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Circulation. 2019 Nov 26;140(22):1779-1788. doi: 10.1161/CIRCULATIONAHA.119.042622. Epub 2019 Oct 21.

Cryoballoon or Radiofrequency Ablation for Atrial Fibrillation Assessed by Continuous Monitoring: A Randomized Clinical Trial.

Author information

1
Montreal Heart Institute, Department of Medicine, Université de Montréal, Montreal, Canada (J.G.A., M.D., L.M., P.K.).
2
Heart Rhythm Services, Department of Medicine, University of British Columbia, Vancouver, Canada (J.G.A., M.W.D., M.T.B.).
3
Université Laval, Quebec City, Canada (J.C., C.S.).
4
Southlake Regional Health Center, Newmarket, Canada (A.V.).
5
Department of Medicine, University of Western Ontario, London, Canada (P.L.-S., A.S.L.T.).
6
Royal Jubilee Hospital, Victoria, Canada (P.N.).
7
Centre Hospitalier Universitaire de Sherbrooke, Canada (M.B.-V.).
8
Queen Elizabeth II Health Sciences Centre and Dalhousie University, Halifax, Canada (J.S.).
9
Department of Medicine, St Michael's Hospital, Toronto, Canada (I.M.).
10
University of Winnipeg, Canada (C.K.).

Abstract

BACKGROUND:

Advanced generation ablation technologies have been developed to achieve more effective pulmonary vein isolation (PVI) and minimize arrhythmia recurrence after atrial fibrillation (AF) ablation.

METHODS:

We randomly assigned 346 patients with drug-refractory paroxysmal AF to contact force-guided radiofrequency ablation (CF-RF; n=115), 4-minute cryoballoon ablation (Cryo-4; n=115), or 2-minute cryoballoon ablation (Cryo-2; n=116). Follow-up was 12 months. The primary outcome was time to first documented recurrence of symptomatic or asymptomatic atrial tachyarrhythmia (AF, atrial flutter, or atrial tachycardia) between days 91 and 365 after ablation or a repeat ablation procedure at any time. Secondary end points included freedom from symptomatic arrhythmia and AF burden. All patients received an implantable loop recorder.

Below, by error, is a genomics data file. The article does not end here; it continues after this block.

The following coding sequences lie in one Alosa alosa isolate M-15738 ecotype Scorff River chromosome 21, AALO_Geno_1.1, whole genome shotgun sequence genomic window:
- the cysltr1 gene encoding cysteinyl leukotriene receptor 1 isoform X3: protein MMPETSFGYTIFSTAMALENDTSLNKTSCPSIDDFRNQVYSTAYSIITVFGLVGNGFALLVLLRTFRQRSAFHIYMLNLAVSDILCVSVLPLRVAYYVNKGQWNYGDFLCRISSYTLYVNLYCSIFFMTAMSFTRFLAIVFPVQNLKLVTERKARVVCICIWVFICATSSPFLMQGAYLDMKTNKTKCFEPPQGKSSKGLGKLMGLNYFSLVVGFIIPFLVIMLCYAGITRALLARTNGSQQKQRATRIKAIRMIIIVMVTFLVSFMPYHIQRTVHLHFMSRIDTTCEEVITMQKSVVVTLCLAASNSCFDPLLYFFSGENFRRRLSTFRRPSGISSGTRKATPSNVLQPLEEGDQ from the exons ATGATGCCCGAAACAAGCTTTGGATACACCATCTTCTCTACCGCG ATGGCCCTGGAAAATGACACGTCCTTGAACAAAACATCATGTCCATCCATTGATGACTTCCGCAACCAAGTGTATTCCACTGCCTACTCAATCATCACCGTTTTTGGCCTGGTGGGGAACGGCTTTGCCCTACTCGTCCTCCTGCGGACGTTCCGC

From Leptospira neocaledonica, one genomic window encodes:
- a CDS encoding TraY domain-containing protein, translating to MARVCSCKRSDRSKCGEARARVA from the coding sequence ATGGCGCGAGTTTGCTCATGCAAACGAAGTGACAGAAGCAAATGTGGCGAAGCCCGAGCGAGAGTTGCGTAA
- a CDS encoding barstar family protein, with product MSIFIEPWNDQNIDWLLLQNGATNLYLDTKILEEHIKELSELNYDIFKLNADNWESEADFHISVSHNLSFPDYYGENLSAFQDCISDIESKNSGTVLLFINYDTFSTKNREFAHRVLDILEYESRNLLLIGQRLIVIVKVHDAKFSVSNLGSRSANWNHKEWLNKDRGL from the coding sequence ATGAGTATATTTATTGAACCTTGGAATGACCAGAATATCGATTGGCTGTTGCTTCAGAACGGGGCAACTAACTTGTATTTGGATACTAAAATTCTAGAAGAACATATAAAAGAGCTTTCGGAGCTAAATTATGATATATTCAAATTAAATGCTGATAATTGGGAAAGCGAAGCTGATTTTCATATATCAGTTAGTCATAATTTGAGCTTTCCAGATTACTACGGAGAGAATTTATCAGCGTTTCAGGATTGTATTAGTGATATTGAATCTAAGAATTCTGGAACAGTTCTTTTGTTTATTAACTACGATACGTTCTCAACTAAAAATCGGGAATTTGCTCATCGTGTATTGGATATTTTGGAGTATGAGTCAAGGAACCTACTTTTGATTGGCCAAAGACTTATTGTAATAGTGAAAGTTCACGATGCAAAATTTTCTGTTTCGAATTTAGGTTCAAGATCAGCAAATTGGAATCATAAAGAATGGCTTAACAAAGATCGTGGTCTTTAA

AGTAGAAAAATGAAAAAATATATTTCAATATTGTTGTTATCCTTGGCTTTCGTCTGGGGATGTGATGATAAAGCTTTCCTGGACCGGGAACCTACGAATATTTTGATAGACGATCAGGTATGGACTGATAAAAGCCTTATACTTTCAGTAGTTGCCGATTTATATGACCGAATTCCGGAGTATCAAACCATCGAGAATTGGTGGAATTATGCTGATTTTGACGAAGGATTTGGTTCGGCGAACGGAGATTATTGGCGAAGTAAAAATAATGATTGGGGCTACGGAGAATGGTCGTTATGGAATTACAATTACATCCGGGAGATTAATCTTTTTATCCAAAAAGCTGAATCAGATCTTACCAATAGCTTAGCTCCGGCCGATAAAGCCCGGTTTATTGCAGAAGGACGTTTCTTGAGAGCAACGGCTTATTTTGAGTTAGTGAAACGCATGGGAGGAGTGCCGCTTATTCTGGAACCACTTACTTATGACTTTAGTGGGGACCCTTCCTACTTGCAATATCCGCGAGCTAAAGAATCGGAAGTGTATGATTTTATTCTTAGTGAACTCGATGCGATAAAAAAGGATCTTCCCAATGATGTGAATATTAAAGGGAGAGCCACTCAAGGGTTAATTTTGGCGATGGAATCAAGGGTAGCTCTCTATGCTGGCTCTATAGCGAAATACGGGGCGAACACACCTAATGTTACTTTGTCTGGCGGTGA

RESULTS:

One-year freedom from atrial tachyarrhythmia defined by continuous rhythm monitoring was 53.9%, 52.2%, and 51.7% with CF-RF, Cryo-4, and Cryo-2, respectively (P=0.87). One-year freedom from symptomatic atrial tachyarrhythmia defined by continuous rhythm monitoring was 79.1%, 78.2%, and 73.3% with CF-RF, Cryo-4, and Cryo-2, respectively (P=0.26). Compared with the monitoring period before ablation, AF burden was reduced by a median of 99.3% (interquartile range, 67.8%-100.0%) with CF-RF, 99.9% (interquartile range, 65.3%-100.0%) with Cryo-4, and 98.4% (interquartile range, 56.2%-100.0%) with Cryo-2 (P=0.36). Serious adverse events occurred in 3 patients (2.6%) in the CF-RF group, 6 patients (5.3%) in the Cryo-4 group, and 7 patients (6.0%) in the Cryo-2 group, with no significant difference between groups (P=0.24). The CF-RF group had a significantly longer procedure duration but significantly shorter fluoroscopy exposure (P<0.001 vs cryoballoon groups).

CONCLUSIONS:

In this multicenter, randomized, single-blinded trial, CF-RF and 2 different regimens of cryoballoon ablation resulted in no difference in 1-year efficacy, which was 53% by time to first recurrence but >98% burden reduction as assessed by continuous cardiac rhythm monitoring.

CLINICAL TRIAL REGISTRATION:

URL: https://www.clinicaltrials.gov. Unique identifier: NCT01913522.

KEYWORDS:

atrial fibrillation; cryosurgery; loop recorder; radiofrequency ablation

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